We finally succeeded in getting our train ticket, and the next day set off for Sawai Madhopur, the nearest town to Ranthambore National Park. Our hotel was located in a quiet, residential area of town and we enjoyed lunch on the rooftop terrace. The heat was intense. As the sun went down, we watched boys playing cricket in the street and monkeys leaping between the buildings opposite.
That night was a challenging one. Not only did I spend hours attempting to unblock the toilet, but we had an infestation of bugs in our room. All night long, they were buzzing in my ears. That was bad enough, but then one of the bugs flew into my ear! It was horrible – sometimes I could hear its wings flapping in my head and then just a loud droning sound. I tried to wash it out with water, but am not sure whether or not I succeeded. For all I know, it drowned and it is still in there. The next morning, we asked to switch rooms.
We were up at daybreak (despite the night from hell!) to wait for our jeep to the park. We were on a mission to see a tiger! The light was exquisite. A mother and baby hog made their way along the dusty street and a cow waited at the door of the house opposite for a morning treat.
The jeep made its way along the main road as the town was beginning to come alive. Ranthambore was the main reason that most visitors came to Sawai Madhopur. The area around town was quite rural. We entered the park’s gates and before long, we had spotted monkeys and lots of varieties of deer. Nice, but not what we had come for!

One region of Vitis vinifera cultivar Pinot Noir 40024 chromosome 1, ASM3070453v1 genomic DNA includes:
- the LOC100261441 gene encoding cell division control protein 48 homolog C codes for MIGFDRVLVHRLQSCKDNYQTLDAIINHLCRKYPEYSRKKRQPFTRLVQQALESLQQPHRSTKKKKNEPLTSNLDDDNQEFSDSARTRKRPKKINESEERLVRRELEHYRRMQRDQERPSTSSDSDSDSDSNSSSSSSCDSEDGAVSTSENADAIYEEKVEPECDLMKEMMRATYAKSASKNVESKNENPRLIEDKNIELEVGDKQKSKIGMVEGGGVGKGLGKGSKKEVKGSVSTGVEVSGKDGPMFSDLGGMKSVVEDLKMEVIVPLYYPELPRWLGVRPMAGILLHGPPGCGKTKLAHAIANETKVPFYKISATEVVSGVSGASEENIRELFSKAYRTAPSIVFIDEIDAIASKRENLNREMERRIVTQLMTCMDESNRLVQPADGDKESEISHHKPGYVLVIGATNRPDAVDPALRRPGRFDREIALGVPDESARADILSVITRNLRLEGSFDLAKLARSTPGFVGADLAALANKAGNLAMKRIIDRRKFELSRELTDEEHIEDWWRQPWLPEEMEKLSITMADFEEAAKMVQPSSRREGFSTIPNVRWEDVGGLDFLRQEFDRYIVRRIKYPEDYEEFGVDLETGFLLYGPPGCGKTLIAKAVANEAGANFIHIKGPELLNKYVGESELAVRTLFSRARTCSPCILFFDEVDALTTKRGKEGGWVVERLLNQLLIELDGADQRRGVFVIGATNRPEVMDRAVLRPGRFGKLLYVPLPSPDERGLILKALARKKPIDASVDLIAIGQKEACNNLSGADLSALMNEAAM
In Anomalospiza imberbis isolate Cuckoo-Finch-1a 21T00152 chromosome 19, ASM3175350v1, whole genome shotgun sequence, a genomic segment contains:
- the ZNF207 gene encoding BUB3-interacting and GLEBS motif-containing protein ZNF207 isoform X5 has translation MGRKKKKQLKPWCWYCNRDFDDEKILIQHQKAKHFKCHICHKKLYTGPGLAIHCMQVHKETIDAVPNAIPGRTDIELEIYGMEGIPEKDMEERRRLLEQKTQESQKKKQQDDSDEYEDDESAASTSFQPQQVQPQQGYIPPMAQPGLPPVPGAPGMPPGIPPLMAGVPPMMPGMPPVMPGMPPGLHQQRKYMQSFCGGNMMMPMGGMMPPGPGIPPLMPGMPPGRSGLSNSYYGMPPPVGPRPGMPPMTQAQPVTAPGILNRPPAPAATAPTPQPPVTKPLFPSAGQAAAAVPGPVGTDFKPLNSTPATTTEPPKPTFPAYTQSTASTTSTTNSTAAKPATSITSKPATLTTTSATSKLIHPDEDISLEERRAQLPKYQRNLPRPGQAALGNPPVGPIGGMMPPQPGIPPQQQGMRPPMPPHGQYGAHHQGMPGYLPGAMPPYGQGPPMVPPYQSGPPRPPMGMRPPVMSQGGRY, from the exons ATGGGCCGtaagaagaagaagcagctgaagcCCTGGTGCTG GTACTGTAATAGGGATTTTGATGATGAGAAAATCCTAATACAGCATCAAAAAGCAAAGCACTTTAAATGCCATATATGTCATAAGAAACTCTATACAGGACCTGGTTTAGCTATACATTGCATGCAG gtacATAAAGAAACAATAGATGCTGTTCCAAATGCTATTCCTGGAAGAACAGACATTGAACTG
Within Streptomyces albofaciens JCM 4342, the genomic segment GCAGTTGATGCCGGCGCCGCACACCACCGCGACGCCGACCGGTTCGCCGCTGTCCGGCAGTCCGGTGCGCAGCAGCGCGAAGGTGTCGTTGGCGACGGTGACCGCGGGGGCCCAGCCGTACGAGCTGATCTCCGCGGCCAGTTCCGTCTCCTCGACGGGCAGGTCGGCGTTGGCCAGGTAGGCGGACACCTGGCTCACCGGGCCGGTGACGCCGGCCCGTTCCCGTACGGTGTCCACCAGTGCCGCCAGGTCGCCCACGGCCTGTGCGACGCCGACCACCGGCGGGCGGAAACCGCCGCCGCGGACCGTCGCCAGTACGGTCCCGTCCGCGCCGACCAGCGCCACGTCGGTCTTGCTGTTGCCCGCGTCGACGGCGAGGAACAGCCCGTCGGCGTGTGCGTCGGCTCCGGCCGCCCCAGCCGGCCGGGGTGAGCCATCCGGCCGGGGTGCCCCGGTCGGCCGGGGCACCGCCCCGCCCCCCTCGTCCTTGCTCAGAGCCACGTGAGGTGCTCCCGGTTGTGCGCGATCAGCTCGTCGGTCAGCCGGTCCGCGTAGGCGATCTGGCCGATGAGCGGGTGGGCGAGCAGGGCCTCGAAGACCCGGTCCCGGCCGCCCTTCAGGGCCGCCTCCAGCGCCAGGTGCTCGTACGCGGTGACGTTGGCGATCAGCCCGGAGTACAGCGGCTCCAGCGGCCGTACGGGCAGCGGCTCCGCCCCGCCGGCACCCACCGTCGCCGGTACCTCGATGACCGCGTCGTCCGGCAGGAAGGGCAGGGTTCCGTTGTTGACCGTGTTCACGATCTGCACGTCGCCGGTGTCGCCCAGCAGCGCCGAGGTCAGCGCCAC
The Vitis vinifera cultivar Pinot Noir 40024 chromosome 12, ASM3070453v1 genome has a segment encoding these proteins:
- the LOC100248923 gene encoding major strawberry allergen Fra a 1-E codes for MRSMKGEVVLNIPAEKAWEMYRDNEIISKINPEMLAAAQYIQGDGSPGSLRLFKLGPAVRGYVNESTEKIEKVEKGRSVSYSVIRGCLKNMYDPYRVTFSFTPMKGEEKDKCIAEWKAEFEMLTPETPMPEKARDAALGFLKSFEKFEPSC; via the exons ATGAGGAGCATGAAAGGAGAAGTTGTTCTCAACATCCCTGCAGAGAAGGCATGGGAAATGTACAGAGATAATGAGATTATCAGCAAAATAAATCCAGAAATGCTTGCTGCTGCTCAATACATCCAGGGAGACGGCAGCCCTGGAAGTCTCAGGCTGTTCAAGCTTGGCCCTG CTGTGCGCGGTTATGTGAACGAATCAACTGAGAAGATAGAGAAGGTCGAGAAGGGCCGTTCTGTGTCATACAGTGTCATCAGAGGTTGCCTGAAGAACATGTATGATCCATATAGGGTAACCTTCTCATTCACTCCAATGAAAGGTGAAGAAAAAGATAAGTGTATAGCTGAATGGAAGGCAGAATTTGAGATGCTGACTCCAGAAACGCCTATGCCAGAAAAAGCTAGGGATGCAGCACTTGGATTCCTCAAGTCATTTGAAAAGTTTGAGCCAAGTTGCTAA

Fifteen minutes later, our guide caught sight of a beautiful female tiger emerging from the forest. She came straight towards the jeep, oblivious to us, her mind very much on prey. It was an incredible sight. For the next couple of hours, we watched as she patiently stalked a deer.
Sitting by a lake, she didn’t take her eyes off her prey. Ironically, it wasn’t the original deer that she eventually pursued, but a younger one. Unaware that the tiger was lying in wait, a young deer wandered towards her. The tiger spotted it and took off, chasing it across a shallow lake. The deer was too fast. The tiger was left standing there, staring in disbelief, as the deer disappeared into the depths of the forest.
Not only were we lucky enough to witness one tiger, but as we were leaving the park, we saw a male strolling along a ridge, past a troupe of monkeys. It was definitely a lucky day for us. It goes without saying that tiger sightings can't be guaranteed. To see one at close range was an amazing and unforgettable experience.
The following day, we hired a jeep to take us to Ranthambore Fort, a huge construction dating back to 944 with seven kilometres of ramifications. It was busy with Indian pilgrims, who were making their way up the two hundred steps to the temples and tombs within the fort. We spent a couple of hours exploring the fort, and being entertained by langur monkeys who were hanging out on the steps.
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